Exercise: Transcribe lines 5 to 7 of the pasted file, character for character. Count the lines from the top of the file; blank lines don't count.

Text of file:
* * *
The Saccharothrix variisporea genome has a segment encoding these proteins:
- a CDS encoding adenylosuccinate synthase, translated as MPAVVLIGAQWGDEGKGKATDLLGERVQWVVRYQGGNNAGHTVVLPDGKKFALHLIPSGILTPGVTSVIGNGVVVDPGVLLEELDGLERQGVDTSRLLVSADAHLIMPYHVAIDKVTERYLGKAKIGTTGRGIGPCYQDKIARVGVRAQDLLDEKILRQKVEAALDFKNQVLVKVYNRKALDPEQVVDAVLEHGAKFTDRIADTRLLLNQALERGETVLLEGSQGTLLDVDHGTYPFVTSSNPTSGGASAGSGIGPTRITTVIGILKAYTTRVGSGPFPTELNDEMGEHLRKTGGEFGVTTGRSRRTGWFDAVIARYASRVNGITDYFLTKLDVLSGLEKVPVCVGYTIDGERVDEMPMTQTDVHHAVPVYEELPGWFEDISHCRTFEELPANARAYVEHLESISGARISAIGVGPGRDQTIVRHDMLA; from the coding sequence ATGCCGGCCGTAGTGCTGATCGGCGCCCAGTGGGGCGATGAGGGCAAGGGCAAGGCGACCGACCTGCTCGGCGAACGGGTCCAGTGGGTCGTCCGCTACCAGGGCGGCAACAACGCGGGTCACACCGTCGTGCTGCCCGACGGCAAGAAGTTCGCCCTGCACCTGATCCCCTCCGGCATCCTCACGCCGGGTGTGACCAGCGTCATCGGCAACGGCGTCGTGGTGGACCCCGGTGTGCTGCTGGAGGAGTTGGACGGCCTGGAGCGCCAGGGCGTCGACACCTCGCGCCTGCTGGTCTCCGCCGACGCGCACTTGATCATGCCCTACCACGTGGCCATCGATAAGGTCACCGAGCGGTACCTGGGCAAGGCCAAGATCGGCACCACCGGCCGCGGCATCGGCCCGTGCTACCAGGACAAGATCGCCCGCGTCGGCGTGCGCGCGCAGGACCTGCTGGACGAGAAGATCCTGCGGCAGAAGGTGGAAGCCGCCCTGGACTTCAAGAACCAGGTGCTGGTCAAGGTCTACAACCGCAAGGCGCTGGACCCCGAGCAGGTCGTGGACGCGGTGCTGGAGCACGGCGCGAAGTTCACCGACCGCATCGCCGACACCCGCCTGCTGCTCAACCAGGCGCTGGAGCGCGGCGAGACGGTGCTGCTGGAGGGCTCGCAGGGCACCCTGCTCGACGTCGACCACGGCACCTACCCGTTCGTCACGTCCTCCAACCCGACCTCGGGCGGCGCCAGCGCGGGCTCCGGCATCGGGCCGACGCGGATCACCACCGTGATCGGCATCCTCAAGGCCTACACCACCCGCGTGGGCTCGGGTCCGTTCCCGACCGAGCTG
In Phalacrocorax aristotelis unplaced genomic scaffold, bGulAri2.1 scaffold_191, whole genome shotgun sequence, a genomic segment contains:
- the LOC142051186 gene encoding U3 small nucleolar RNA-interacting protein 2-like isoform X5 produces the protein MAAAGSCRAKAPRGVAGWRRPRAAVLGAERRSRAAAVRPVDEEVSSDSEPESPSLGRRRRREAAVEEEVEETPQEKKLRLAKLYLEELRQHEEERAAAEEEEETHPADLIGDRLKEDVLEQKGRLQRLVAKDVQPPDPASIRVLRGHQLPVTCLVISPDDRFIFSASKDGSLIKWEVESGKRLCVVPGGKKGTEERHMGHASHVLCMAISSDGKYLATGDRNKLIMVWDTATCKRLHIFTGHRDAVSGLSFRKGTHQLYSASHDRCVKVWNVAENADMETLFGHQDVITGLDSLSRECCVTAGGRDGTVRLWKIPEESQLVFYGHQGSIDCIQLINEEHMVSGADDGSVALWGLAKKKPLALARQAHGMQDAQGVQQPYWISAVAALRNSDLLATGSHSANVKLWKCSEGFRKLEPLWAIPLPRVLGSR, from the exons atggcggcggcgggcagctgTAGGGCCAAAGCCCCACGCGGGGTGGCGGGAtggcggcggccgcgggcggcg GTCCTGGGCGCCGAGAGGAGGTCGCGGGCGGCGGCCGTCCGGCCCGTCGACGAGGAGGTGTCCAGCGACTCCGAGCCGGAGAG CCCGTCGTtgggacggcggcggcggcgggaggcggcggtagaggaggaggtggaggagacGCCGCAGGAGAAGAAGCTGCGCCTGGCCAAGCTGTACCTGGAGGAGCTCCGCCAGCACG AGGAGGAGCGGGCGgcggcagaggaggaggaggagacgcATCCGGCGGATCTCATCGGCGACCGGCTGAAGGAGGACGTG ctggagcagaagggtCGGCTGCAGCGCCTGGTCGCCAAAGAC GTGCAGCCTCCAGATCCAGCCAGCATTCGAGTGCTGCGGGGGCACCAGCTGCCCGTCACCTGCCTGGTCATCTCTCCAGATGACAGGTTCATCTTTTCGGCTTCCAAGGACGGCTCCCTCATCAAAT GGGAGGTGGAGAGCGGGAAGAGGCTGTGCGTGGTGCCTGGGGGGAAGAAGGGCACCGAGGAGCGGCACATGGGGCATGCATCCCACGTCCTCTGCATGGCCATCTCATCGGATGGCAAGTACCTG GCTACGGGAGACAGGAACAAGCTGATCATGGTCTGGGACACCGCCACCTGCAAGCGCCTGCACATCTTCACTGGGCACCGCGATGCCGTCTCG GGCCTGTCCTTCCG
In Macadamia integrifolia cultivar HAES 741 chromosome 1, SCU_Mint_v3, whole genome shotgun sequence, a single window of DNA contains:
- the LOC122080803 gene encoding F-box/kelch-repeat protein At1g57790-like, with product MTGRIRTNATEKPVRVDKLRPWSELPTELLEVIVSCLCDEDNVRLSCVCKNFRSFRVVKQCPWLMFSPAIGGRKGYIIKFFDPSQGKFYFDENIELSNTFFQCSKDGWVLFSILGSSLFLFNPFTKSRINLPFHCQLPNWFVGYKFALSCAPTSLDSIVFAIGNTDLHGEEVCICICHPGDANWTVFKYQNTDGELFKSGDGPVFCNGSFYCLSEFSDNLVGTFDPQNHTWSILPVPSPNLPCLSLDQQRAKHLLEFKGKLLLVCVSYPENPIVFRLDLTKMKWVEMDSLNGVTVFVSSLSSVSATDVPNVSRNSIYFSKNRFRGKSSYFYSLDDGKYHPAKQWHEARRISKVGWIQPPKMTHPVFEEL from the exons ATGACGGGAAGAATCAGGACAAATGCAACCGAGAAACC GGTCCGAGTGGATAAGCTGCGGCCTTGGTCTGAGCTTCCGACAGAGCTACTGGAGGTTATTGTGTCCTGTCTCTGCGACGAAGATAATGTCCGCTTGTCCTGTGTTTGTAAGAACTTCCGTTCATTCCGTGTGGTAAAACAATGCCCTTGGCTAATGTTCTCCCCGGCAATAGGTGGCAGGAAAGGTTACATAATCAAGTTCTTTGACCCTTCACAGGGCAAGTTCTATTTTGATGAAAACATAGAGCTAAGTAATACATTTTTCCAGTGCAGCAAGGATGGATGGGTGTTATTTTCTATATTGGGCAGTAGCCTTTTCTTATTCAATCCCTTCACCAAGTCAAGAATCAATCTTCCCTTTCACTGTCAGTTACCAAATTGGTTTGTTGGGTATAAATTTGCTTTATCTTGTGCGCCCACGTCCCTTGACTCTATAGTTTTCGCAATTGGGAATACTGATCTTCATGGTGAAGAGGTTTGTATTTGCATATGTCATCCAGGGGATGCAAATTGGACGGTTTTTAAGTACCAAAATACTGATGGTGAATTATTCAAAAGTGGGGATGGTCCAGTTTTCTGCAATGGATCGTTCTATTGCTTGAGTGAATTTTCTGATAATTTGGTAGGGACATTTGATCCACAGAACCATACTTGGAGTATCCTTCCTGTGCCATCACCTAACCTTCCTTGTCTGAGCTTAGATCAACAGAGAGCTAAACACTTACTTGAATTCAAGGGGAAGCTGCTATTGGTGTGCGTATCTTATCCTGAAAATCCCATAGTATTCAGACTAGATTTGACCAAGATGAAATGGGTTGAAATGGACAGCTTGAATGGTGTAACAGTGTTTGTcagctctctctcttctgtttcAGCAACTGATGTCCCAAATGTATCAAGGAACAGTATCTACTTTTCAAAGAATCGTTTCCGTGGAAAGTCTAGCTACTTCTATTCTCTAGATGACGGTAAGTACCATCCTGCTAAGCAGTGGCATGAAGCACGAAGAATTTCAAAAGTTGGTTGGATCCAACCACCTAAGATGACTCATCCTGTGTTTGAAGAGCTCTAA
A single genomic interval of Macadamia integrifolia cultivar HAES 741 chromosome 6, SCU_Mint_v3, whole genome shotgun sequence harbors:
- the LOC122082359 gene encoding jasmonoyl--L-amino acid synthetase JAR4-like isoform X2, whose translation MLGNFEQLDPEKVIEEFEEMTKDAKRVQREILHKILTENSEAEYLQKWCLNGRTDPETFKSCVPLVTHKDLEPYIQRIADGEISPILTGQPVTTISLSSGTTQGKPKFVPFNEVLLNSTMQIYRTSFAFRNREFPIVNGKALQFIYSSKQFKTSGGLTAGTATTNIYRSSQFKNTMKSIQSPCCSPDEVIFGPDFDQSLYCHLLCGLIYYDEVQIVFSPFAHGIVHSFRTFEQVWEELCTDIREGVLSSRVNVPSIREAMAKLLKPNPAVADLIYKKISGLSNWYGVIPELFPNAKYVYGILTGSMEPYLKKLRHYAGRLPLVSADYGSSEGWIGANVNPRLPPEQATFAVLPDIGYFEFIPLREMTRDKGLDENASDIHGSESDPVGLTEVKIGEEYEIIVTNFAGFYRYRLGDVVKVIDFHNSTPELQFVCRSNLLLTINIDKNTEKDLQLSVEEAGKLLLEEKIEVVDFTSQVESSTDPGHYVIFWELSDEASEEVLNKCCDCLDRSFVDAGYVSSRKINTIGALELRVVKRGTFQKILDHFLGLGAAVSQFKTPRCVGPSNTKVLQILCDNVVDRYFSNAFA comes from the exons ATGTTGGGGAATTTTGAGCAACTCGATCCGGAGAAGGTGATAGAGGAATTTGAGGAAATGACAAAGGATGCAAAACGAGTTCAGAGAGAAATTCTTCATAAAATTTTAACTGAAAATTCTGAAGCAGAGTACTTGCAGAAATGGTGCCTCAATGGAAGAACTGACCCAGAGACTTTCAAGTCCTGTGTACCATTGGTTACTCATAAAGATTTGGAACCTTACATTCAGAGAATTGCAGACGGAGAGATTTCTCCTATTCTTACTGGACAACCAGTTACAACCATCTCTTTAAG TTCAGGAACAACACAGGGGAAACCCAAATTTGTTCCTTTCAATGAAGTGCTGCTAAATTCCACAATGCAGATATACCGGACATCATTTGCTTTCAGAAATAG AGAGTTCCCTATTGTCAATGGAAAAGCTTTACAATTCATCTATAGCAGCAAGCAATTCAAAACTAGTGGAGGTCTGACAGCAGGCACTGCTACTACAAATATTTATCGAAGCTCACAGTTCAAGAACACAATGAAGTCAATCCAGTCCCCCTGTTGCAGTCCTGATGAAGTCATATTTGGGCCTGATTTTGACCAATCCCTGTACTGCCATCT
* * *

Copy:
In Macadamia integrifolia cultivar HAES 741 chromosome 1, SCU_Mint_v3, whole genome shotgun sequence, a single window of DNA contains:
- the LOC122080803 gene encoding F-box/kelch-repeat protein At1g57790-like, with product MTGRIRTNATEKPVRVDKLRPWSELPTELLEVIVSCLCDEDNVRLSCVCKNFRSFRVVKQCPWLMFSPAIGGRKGYIIKFFDPSQGKFYFDENIELSNTFFQCSKDGWVLFSILGSSLFLFNPFTKSRINLPFHCQLPNWFVGYKFALSCAPTSLDSIVFAIGNTDLHGEEVCICICHPGDANWTVFKYQNTDGELFKSGDGPVFCNGSFYCLSEFSDNLVGTFDPQNHTWSILPVPSPNLPCLSLDQQRAKHLLEFKGKLLLVCVSYPENPIVFRLDLTKMKWVEMDSLNGVTVFVSSLSSVSATDVPNVSRNSIYFSKNRFRGKSSYFYSLDDGKYHPAKQWHEARRISKVGWIQPPKMTHPVFEEL from the exons ATGACGGGAAGAATCAGGACAAATGCAACCGAGAAACC GGTCCGAGTGGATAAGCTGCGGCCTTGGTCTGAGCTTCCGACAGAGCTACTGGAGGTTATTGTGTCCTGTCTCTGCGACGAAGATAATGTCCGCTTGTCCTGTGTTTGTAAGAACTTCCGTTCATTCCGTGTGGTAAAACAATGCCCTTGGCTAATGTTCTCCCCGGCAATAGGTGGCAGGAAAGGTTACATAATCAAGTTCTTTGACCCTTCACAGGGCAAGTTCTATTTTGATGAAAACATAGAGCTAAGTAATACATTTTTCCAGTGCAGCAAGGATGGATGGGTGTTATTTTCTATATTGGGCAGTAGCCTTTTCTTATTCAATCCCTTCACCAAGTCAAGAATCAATCTTCCCTTTCACTGTCAGTTACCAAATTGGTTTGTTGGGTATAAATTTGCTTTATCTTGTGCGCCCACGTCCCTTGACTCTATAGTTTTCGCAATTGGGAATACTGATCTTCATGGTGAAGAGGTTTGTATTTGCATATGTCATCCAGGGGATGCAAATTGGACGGTTTTTAAGTACCAAAATACTGATGGTGAATTATTCAAAAGTGGGGATGGTCCAGTTTTCTGCAATGGATCGTTCTATTGCTTGAGTGAATTTTCTGATAATTTGGTAGGGACATTTGATCCACAGAACCATACTTGGAGTATCCTTCCTGTGCCATCACCTAACCTTCCTTGTCTGAGCTTAGATCAACAGAGAGCTAAACACTTACTTGAATTCAAGGGGAAGCTGCTATTGGTGTGCGTATCTTATCCTGAAAATCCCATAGTATTCAGACTAGATTTGACCAAGATGAAATGGGTTGAAATGGACAGCTTGAATGGTGTAACAGTGTTTGTcagctctctctcttctgtttcAGCAACTGATGTCCCAAATGTATCAAGGAACAGTATCTACTTTTCAAAGAATCGTTTCCGTGGAAAGTCTAGCTACTTCTATTCTCTAGATGACGGTAAGTACCATCCTGCTAAGCAGTGGCATGAAGCACGAAGAATTTCAAAAGTTGGTTGGATCCAACCACCTAAGATGACTCATCCTGTGTTTGAAGAGCTCTAA
A single genomic interval of Macadamia integrifolia cultivar HAES 741 chromosome 6, SCU_Mint_v3, whole genome shotgun sequence harbors: